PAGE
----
THE USB 3.0 Promoter Group is in the final stages of completing two USB standards, the group’s chairman Brad Saunders told The INQUIRER during an interview at IDF in Beijing.
The first new USB standard is probably the most interesting for end users as it involves an advanced power specification that is an extension of the existing USB 3.0 standard. This new standard allows for delivery of external device power of up to 100W using a USB cable.
It will enable USB to support a wide variety of new equipment that previously required a separate power supply. This includes, among other things, large RAID arrays for external storage. It will also support charging the batteries of mobile devices like smartphones and tablets via USB from a personal computer.
The second new USB specification defines a chip-to-chip USB based interconnect optimized for mobile device internal use. The specification builds on the MIPI Alliance’s M-PHY high bandwidth specification.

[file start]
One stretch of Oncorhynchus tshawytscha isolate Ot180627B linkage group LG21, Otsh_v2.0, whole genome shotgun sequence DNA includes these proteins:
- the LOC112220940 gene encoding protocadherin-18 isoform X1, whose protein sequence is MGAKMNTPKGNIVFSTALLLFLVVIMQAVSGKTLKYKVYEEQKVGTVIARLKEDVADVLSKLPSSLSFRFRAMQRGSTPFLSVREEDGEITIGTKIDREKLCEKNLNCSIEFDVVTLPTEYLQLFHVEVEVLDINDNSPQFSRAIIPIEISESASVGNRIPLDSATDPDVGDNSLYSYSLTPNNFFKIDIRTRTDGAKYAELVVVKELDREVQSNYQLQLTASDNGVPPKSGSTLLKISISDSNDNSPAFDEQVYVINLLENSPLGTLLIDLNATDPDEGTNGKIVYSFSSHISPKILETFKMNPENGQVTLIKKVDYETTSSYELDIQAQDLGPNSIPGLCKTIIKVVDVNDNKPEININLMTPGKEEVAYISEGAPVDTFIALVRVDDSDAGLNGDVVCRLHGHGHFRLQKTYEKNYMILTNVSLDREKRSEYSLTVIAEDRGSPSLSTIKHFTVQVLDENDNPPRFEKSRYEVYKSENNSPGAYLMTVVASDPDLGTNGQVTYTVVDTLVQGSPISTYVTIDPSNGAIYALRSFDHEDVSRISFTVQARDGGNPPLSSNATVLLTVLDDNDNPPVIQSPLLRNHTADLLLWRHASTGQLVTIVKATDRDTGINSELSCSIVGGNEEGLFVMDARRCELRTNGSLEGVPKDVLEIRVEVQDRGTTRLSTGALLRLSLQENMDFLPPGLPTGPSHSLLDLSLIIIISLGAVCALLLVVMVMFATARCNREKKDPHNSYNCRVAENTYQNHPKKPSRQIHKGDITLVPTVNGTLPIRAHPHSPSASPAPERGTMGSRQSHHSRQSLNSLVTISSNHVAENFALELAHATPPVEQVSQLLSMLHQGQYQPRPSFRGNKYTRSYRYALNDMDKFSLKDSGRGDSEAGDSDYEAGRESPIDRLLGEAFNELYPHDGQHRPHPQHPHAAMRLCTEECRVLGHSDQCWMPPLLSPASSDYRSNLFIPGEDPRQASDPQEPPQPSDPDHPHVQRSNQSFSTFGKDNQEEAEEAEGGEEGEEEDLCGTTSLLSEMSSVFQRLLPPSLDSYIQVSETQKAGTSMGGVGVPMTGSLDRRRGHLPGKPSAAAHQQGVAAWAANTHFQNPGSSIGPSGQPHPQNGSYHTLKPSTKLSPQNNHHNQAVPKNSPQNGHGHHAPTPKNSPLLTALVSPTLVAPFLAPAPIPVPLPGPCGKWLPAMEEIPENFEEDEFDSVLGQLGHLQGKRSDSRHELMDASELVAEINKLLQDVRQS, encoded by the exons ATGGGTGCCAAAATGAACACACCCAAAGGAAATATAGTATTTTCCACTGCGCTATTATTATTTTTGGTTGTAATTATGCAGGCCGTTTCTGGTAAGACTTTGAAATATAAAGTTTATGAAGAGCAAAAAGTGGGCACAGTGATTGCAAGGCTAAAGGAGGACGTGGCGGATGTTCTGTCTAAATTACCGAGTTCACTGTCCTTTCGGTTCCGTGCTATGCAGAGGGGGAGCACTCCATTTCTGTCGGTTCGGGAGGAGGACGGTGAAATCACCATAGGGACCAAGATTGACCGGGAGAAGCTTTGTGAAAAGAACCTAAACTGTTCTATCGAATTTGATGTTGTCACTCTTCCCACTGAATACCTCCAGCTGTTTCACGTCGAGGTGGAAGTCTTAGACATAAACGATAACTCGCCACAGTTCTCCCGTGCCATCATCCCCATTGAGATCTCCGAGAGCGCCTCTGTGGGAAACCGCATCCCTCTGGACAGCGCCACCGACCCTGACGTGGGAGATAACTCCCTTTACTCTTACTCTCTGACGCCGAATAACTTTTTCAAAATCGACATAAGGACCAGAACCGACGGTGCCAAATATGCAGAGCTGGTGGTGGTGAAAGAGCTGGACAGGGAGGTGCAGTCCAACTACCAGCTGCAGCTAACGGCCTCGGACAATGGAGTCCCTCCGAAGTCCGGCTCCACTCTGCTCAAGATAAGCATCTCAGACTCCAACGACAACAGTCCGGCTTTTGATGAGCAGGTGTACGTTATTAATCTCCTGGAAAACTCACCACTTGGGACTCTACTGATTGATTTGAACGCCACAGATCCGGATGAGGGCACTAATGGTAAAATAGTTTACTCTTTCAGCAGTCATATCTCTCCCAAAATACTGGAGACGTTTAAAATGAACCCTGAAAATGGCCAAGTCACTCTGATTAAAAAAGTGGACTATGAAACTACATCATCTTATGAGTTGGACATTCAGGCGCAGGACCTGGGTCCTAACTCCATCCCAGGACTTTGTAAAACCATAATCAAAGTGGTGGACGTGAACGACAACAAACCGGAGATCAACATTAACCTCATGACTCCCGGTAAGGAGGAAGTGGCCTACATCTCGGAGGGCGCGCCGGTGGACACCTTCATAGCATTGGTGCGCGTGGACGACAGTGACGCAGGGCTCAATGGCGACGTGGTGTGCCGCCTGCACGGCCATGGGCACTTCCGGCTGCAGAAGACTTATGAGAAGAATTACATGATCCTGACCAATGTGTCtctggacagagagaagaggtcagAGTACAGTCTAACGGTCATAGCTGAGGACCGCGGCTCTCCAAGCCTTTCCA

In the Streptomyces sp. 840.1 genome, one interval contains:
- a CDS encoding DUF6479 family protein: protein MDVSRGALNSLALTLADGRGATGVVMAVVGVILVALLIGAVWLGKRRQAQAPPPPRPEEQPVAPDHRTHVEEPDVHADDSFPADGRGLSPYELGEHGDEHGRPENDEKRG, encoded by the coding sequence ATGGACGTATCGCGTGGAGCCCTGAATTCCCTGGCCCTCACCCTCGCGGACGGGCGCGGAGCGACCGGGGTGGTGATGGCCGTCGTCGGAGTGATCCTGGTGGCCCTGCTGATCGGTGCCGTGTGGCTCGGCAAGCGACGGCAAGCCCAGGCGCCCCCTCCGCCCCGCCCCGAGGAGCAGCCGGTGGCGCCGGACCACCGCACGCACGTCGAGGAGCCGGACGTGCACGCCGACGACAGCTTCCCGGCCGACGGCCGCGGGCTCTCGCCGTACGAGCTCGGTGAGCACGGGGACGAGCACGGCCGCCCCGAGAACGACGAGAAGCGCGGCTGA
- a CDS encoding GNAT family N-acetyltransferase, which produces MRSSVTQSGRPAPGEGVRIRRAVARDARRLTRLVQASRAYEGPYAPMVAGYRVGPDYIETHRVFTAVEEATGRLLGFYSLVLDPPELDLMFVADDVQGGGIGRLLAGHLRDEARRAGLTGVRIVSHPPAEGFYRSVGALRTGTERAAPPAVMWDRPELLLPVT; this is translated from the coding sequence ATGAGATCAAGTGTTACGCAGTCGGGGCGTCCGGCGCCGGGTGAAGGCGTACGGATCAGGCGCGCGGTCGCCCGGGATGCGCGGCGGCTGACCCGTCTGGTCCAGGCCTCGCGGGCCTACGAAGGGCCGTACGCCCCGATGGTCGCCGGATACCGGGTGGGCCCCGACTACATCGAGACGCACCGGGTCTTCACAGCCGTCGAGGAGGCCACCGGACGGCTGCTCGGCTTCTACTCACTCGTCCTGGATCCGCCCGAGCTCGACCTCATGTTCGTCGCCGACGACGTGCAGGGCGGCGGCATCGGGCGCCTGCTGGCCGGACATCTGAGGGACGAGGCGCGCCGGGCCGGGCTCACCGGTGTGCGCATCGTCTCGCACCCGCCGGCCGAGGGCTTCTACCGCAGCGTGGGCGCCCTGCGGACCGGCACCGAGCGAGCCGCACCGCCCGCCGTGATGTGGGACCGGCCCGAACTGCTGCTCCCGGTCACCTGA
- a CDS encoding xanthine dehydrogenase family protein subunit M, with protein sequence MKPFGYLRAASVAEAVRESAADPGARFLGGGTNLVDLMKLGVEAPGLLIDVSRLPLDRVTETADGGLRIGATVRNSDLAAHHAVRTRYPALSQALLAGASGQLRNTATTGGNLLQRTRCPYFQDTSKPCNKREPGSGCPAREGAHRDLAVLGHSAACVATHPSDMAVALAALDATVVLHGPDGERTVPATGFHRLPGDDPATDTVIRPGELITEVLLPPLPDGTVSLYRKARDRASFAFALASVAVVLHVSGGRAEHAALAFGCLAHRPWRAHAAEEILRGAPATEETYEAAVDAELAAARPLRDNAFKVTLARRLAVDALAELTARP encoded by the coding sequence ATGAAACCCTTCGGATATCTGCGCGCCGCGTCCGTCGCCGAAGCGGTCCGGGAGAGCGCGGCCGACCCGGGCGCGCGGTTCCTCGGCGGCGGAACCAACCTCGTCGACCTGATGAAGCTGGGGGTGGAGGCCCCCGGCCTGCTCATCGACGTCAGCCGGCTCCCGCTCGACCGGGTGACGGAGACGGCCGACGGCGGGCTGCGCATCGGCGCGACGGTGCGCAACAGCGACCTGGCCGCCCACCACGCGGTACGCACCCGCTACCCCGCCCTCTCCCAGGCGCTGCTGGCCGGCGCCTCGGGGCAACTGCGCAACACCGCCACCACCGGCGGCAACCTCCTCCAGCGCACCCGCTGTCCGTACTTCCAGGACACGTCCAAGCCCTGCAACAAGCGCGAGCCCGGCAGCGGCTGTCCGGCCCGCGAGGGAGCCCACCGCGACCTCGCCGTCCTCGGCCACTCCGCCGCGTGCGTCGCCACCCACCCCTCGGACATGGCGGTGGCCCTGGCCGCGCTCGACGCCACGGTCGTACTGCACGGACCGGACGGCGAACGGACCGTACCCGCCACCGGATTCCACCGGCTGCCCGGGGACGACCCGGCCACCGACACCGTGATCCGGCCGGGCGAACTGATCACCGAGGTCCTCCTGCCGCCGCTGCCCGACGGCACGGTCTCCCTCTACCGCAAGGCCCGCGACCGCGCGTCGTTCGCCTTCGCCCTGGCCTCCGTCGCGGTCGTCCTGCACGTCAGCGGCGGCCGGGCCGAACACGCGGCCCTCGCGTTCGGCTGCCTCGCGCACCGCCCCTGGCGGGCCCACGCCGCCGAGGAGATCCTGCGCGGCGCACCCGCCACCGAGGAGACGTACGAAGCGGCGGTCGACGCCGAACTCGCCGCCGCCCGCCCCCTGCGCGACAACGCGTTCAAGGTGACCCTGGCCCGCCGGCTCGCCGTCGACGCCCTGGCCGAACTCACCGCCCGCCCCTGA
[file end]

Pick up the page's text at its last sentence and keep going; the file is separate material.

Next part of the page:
Both USB specifications are presently at revision level 0.9, which means that they are essentially complete and only minor typographical changes are expected. This also means that the specifications can be used as a basis for implementing them in silicon. We should expect to see the first silicon just after the Summer holidays.
These new specifications are ready at the same time as Intel has launched its 7 series chipsets that include support for USB 3.0.
Interestingly enough the 7 series chipsets also include technology to support Thunderbolt - Intel's competing standard - but will still need a relatively expensive companion chip to work. As a result Intel expects only very few mainboard and system manufacturers to include Thunderbolt support. µ
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